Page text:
Convalescent Plasma therapy ineffective in reducing COVID-19 deaths: ICMR study

Grant Boone
September 11, 2020

The multi-centre clinical study commissioned on 17 July sought to assess the "Safety and Efficacy of Convalescent Plasma to Limit COVID-19 Associated Complications in Moderate Disease" in the so-called PLCID Trial, according to an ICMR notification.

ICMR guidelines now leave it to medical practitioners to administer CP in case of moderately ill COVID-19 patients. Research by ICMR also says that there are only two studies on the use of convulsive plasma, one from China and the other from the Netherlands. The trial was registered with the Clinical Trial Registry of India for the objective, it said.

The Convalescent Plasma (CP) therapy didn't help in reducing death due to the coronavirus, the India Council of Medical Research (ICMR) revealed in a study. Convalescent plasma therapy, an experimental treatment for severe cases of the coronavirus, involves giving the blood plasma of an individual who has recovered from the infection to a patient in serious condition. Of these, 29 were public hospitals and 10 were private hospitals spread across 14 states and Union Territories representing 25 cities. Out of these, 464 moderately ill COVID-19 patients were randomly enrolled.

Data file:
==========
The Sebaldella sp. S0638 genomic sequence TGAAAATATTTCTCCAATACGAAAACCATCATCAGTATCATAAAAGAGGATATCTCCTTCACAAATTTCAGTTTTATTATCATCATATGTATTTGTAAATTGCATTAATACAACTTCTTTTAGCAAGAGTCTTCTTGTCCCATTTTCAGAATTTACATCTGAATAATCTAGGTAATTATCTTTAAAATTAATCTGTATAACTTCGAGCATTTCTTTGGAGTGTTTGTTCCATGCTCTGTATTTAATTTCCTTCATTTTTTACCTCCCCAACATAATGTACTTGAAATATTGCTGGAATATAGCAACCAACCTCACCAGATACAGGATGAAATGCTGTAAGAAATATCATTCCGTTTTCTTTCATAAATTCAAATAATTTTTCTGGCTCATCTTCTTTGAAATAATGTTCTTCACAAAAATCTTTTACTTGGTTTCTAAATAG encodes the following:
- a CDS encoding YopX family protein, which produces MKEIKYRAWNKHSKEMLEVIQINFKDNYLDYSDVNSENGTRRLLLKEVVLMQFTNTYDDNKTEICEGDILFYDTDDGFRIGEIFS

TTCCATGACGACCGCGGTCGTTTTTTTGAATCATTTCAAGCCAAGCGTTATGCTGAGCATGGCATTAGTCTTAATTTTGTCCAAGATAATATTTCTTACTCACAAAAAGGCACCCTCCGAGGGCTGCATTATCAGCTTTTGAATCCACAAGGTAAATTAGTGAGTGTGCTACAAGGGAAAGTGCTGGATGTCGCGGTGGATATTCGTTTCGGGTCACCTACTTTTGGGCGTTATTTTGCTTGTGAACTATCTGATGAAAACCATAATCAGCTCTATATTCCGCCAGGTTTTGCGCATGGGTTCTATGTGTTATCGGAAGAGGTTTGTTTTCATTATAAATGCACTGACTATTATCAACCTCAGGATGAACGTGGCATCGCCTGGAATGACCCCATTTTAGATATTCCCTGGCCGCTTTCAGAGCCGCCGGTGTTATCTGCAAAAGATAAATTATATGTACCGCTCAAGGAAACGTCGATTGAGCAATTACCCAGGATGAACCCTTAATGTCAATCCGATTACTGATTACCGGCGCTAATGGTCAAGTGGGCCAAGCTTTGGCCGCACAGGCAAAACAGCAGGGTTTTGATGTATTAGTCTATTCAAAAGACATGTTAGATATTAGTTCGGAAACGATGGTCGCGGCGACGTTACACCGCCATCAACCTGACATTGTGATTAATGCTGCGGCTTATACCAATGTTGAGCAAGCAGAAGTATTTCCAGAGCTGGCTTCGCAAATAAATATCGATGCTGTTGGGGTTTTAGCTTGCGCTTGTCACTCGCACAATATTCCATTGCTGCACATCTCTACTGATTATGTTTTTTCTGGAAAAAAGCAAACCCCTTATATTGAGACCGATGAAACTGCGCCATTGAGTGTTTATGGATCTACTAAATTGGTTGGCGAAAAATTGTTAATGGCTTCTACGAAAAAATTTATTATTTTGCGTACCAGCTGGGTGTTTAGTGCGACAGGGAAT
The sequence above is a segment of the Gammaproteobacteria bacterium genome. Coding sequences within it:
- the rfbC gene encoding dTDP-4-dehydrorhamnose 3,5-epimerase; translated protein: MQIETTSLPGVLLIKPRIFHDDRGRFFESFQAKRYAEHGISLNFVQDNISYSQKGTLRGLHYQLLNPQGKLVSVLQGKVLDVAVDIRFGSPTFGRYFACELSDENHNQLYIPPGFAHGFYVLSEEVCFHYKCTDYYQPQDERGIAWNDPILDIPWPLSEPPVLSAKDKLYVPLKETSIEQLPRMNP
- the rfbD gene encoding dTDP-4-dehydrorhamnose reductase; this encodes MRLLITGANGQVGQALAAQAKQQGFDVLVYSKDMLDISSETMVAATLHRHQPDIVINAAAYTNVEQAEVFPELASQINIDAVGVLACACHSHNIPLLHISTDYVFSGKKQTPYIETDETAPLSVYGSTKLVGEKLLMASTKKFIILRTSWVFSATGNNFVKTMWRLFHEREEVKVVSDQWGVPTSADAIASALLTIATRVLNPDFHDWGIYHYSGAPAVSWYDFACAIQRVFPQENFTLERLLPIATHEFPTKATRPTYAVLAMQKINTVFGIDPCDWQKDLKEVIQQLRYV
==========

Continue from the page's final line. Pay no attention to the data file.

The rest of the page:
Delhi Health Minister Satyendar Jain on Thursday said that the government will continue to use convalescent plasma therapy for severely-ill coronavirus patients, NDTV reported.

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The participants were divided into two groups - the intervention arm of 235 participants received two doses of plasma at a 24-hour interval, while the control arm with 229 participants received "best standard of care" without plasma. In both categories, the disease progressed to severe illness in 7.2 per cent of the patients in the intervention arm and 7.4 per cent of the patients in the control arm.

A prior measurement of neutralising antibody titres in donors and participants may further clarify the role of CP in management of COVID-19, it said.

The therapy is to leverage the antibodies in a recovered patient's plasma to help others beat the disease.

"There were no differences in outcomes between the study participants receiving CP with compared to patients who were on BSC". A total of 464 patients were included in the study. The head of the United States' medical regulator, the Food and Drug Administration, apologised for hyping the benefits of CP after the organisation approved the use of it as a treatment under the emergency use authorisation. This has resulted in its widespread adoption in real-world clinical practice, where it is being used to treat COVID-19 patients with a wide spectrum of disease severity.

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